Engaging with all of that is not an added extra for some of us. It is a core part of our calling, alongside and intertwined with the work of evangelism, the ministries of teaching and spiritual nurture, the calling of God’s people to worship and prayer. And in this, referring to the words for the ordination of deacons, we are ‘to work with our fellow members’. In other words, I think, we are to be those who inspire and lead the people of God, animating their response to human need. It is part of what is described elsewhere as “the whole mission of the church, pastoral, evangelistic, social and ecumenical”. It will look different in each place, and the good news is that across our diocese we have a growing number of examples of congregations and other groupings taking initiatives in relation to what they see and experience in their own places. And where that is not happening, we (you) have, I would suggest strongly, a duty, not least through our preaching, teaching and personal example, to help the people of God to see that this is part of our gospel calling in all of our communities. And of course we know well that, while there will be some places where the vulnerable are very visible, in different forms they are present everywhere. And we are called to be with them.

I said that there were two reasons for starting with Adamnan today. And the second is that he was instrumental in trying to bridge the gulf between the Celtic and Roman traditions within the church in these islands. The surface focus of that seems to have been around the date of Easter and the particular style of tonsure adopted by monks, both of which may seem to us to be pretty inconsequential matters – though perhaps I might acquire a taste for offering guidance on clerical hairstyles! But what is significant is that Adamnan spent considerable time journeying between Scotland, England and Ireland in negotiation, and he also paid the cost of alienation from his own community at Iona where there was considerable opposition to any accommodation with the Roman tradition.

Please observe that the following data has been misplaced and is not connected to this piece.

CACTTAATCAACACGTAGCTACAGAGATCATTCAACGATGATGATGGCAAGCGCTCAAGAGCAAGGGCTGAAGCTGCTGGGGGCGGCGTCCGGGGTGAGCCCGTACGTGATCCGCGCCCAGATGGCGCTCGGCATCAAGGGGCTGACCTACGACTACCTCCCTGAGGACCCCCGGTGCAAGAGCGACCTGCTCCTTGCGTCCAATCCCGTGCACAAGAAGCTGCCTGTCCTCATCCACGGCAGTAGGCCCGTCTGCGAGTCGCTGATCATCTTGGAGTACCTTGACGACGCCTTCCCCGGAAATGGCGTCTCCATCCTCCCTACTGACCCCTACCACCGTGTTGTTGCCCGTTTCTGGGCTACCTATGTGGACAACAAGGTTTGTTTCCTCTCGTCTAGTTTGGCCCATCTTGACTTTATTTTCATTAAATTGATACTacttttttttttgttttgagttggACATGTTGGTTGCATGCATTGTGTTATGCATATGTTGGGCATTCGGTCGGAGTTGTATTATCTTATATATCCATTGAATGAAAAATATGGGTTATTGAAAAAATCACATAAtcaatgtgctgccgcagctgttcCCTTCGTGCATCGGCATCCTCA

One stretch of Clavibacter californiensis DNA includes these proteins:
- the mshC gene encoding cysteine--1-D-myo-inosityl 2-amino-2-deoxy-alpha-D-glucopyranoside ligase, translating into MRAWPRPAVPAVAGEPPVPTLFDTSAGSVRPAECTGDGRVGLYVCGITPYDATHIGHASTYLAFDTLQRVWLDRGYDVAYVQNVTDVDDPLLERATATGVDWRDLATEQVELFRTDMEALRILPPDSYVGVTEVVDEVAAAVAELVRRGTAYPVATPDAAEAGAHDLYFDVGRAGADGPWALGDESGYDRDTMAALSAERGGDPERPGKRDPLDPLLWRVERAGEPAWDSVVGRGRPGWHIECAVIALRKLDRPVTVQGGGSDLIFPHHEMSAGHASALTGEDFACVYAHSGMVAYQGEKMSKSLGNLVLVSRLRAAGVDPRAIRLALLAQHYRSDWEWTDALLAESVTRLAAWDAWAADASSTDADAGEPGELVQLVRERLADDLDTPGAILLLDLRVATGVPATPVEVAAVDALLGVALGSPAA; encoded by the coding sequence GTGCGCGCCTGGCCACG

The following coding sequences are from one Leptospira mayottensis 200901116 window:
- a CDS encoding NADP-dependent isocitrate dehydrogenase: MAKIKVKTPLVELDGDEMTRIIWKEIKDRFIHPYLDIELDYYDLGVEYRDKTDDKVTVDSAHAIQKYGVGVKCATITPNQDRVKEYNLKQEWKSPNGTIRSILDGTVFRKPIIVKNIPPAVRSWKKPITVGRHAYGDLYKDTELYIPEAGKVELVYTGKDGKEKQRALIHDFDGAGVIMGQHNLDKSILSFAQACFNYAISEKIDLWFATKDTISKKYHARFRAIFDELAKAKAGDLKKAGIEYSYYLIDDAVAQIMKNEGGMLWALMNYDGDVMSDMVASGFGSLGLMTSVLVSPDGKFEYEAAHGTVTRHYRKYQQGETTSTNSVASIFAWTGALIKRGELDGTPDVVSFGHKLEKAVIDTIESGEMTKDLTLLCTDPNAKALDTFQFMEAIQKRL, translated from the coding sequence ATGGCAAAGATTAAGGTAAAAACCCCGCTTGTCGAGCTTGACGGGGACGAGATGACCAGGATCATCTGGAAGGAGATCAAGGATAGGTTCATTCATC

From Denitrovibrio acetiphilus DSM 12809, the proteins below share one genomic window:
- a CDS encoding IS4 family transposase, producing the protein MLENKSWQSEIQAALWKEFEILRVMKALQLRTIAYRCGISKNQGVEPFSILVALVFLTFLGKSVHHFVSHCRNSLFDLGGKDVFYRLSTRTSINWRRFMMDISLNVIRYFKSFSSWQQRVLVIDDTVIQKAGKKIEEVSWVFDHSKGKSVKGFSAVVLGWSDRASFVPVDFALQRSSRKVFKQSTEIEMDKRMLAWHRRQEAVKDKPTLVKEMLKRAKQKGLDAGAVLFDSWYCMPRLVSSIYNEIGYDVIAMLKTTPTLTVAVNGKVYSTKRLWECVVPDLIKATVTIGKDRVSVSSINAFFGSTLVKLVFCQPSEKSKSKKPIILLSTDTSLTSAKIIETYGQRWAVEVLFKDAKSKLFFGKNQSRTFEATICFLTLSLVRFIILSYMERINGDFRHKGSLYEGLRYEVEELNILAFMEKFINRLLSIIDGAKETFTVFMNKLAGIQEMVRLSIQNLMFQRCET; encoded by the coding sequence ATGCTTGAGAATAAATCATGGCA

Those of you to be ordained priest this week-end will be asked this question: “Will you, knowing yourself to be reconciled to God in Christ, strive to be an instrument of God’s peace in the Church and in the world?” Whether locally, nationally or globally, the church is no stranger to division and dispute and never has been. The letter of James refers to “conflicts and disputes among you”, and we know well that, despite the statement in Acts that “the whole group of those who believed were of one heart and soul”, division of different kinds has actually been a hallmark of the church since the beginning. Last week, our Archbishop took an initiative in relation to the unity of our Anglican Communion; he has invited the Primates of the Communion to meet with him in January, and he has included an invitation to the leader of the Anglican Church in North America to be present for some of that gathering. How people will respond to that, we have yet to see. But he has been willing, perhaps a bit like Adamnan, to go out on something of a limb in the search for unity; and he is also opening up the exploration of how unity might be discovered in different ways to the past.

For most of us, our striving to be an instrument of peace will be at other levels. It will be in the everyday of congregational life where Christians often show a remarkable aptitude for falling out with each other and taking offence. It may be in the context of your engagement with the local community. I was meeting somebody yesterday who was telling me the story of his involvement as vicar in bringing together a variety of interest groups in the life of a housing estate, where residents, local authority and a number of others were all at loggerheads to the overall detriment of everybody and the well-being of that place. Over a number of years, he was able to be an instrument of peace in that place. Two weeks ago – and many of you were there – we had a residential gathering of the clergy of the diocese (the first such for many years). One of the things that cheered me was the active participation of our clergy from right across the ecclesial spectrum, and a real sense that ‘party’ identities were not high on anybody’s agenda. And last week there was a remarkably united and positive gathering of our national College of Bishops – proof if need that miracles still happen. More seriously, I do think that in both cases part of the dynamic was that we gave serious attention to worship and prayer together. We are to be instruments of peace, and an important expression of that is in our own relatedness to each other within the ministerial fellowship of the clergy.

704 to 2015 is a fair jump, but Adamnan’s story may nevertheless have useful things to say to us about the ministry to which we are called today. “Strive to be an instrument of God’s peace in the Church and in the world”. “Reach into the forgotten corners of the world, that the love of God may be made visible”.
+James Roffen
September 2015